But I was pleased to find that not only did the film hold up, it's actually aging well. Yes, the once-thrilling special effects have gone from spectacular to merely serviceable for the most part, but there's never a point where they become embarrassing. The spaceship interior sets still look great, and for the most part would look right at home in any modern science fiction film or TV show. And the drones, Huey, Dewey, and Louie, are still among the best cinematic robots (and most endearing non-human characters) of all time.

The enjoyable soundtrack (by Peter Scheckele, better known as his alter-ego P.D.Q. Bach) gives the sometimes claustrophobic film grandeur and scope, and the songs, which at the time seemed to me a bit intrusive, now seem organic and essential to the film.

Moreover, the writing, direction, and performances (much of the movie is essentially a one-man-show, with Bruce Dern ably carrying the movie with only the drones and his artificial environment to play against).

But not only did the movie hold up, as I watched it, I became increasingly convinced that it was not merely a good movie, it was an important movie, a cinematic milestone that almost single handedly created the modern space science fiction film.

Without Silent Running there is no Star Wars, no Close Encounters of the Third Kind, no Star Trek films (or follow-on TV series), no Babylon 5 or Farscape or reimagined Galactica. In so many areas, from the most technical to the most artistic, Silent Running either radically changed or reinvented the genre in dozens of important ways.

Silent Running
should be recognized as one of the ground-breaking sf films of all time, on a list with Forbidden Planet, The Day the Earth Stood Still, 2001, Alien, Bladerunner, and a handful of other better-known films. But for the most part, it seems to languish in obscurity, existing in the shadow of Star Wars, a film that in many ways is made in its image, and in at least a few ways is probably inferior.

Why? Well, Silent Running wasn't a huge commercial success a the time. It was produced as part of an experimental program by Universal to produce five films on a budget of a million dollars (which sounds absurdly low-budget now, and was still pretty low even then) each (ironically, one of these five was George Lucas' break-out hit, American Graffiti). But also as part of the experiment, it was shoved into theaters with no real publicity campaign. Like many people, I think I first became aware of the film not from its initial release, but from seeing the soundtrack album (with its spectacular art from the poster seen above) in a record store. Likely, I first saw the movie on TV, though I later saw it in art-house and college film-class screenings.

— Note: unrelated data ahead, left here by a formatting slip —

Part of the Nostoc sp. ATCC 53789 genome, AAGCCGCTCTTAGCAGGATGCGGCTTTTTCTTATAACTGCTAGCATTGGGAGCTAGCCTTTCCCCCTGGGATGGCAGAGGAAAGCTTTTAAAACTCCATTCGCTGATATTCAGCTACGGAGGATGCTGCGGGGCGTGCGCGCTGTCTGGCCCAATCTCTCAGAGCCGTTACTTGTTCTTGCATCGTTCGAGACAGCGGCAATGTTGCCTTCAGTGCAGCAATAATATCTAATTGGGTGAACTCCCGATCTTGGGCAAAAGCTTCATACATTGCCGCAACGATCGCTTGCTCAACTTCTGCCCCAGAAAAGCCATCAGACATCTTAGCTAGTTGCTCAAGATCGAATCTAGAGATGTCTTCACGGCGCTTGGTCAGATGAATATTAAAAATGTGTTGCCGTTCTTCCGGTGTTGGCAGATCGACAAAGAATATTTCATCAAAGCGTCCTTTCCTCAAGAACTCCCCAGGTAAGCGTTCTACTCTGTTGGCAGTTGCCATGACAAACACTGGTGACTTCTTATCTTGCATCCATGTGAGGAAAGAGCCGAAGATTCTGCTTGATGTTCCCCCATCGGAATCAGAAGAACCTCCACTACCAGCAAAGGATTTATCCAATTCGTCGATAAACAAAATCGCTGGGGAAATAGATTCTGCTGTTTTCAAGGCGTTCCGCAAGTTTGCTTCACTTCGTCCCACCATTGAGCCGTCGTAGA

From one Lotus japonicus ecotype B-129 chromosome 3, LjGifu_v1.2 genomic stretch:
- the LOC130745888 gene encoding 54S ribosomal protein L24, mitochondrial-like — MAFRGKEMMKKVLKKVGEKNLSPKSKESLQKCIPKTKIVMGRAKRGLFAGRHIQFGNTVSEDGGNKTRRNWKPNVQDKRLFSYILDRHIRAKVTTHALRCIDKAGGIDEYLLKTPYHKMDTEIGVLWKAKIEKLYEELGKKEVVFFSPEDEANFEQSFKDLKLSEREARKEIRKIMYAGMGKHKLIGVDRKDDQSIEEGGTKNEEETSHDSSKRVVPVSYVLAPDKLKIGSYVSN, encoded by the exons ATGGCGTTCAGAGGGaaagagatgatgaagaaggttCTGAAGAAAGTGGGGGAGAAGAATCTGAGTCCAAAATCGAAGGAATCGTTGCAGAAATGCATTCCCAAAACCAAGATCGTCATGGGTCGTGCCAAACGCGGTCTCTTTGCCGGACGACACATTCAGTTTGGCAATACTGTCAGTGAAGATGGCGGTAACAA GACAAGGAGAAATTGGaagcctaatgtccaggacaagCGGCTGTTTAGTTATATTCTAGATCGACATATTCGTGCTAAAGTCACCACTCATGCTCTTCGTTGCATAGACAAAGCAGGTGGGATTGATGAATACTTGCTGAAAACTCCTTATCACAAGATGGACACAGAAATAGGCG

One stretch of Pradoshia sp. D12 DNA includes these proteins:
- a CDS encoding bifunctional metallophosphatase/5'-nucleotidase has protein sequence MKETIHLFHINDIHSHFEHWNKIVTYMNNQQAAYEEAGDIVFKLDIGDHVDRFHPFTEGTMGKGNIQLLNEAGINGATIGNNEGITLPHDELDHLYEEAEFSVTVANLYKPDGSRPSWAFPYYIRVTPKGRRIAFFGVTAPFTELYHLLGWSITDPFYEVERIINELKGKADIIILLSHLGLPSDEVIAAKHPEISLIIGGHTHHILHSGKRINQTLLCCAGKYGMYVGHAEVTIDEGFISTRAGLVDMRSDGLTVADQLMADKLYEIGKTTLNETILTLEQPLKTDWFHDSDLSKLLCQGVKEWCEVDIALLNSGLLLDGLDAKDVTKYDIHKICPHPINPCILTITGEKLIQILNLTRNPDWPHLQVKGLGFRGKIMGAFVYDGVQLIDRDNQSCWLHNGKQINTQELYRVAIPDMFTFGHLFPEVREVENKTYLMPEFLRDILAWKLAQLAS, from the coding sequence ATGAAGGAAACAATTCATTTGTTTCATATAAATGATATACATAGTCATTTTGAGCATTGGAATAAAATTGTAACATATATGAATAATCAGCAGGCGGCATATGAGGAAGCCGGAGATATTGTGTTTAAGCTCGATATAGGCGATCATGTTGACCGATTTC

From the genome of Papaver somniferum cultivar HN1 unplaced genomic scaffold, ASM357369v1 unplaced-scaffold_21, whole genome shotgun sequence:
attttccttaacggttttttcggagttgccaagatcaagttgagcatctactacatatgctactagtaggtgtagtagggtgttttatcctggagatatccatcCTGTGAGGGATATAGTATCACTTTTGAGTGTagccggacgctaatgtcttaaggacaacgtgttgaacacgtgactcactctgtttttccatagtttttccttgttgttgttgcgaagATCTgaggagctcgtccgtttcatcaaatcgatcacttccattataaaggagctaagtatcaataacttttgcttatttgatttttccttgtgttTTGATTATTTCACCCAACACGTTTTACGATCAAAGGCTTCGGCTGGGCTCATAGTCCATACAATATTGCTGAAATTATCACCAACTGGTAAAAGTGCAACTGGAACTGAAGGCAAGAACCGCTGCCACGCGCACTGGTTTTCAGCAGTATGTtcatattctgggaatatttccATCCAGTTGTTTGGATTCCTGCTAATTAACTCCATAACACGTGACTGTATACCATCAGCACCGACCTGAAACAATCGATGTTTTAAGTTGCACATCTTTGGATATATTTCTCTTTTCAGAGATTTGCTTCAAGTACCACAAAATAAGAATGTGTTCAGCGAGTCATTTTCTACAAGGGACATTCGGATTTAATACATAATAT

People who have seen Silent Running usually remember it, but frankly, not that many people have seen it. The current DVD release lists for about $15, is packed with extras (several documentaries including a 45-minute "making of," and a commentary track by director Doug Trumbull and Bruce Dern) and is well worth seeking out.

So enough about it being good. Here are some of the reasons I think it's important...

1.The entire "Star Wars" era of special effects begins here.

Now, admittedly, Doug Trumbull cut his teeth on the ground-breaking effects of 2001, a Space Odyssey, but in many ways, that film would have a dead end without this film. Director Stanley Kubrick was notoriously secretive about some aspects of the effects, to the extent of destroying the models and most records of their creation after the film was finished. This may have had more to do with preventing a sequel than any real attempt to hide his methods, but while many "big iron" effects for the film (like the rotating Discovery centrifuge set) were well publicized and documented, the model work was relatively undocumented.

In addition, 2001 did little but verify the conventional wisdom of Hollywood: that good special effects could only be done in a huge-budget studio blockbuster. The idea that first rate effects could be done cheaply, and might even make the movie cheaper, that just was unimaginable.

So along comes Silent Running, done on a modest budget, which still managed to incorporate some of the most spectacular models and effects seen on screen until that time. It established the hyper-detailed "kitbashing" (using plastic model parts and other shapes to provide surface texture on spaceships) look that would soon be followed by Star Wars and countless other movies and TV series.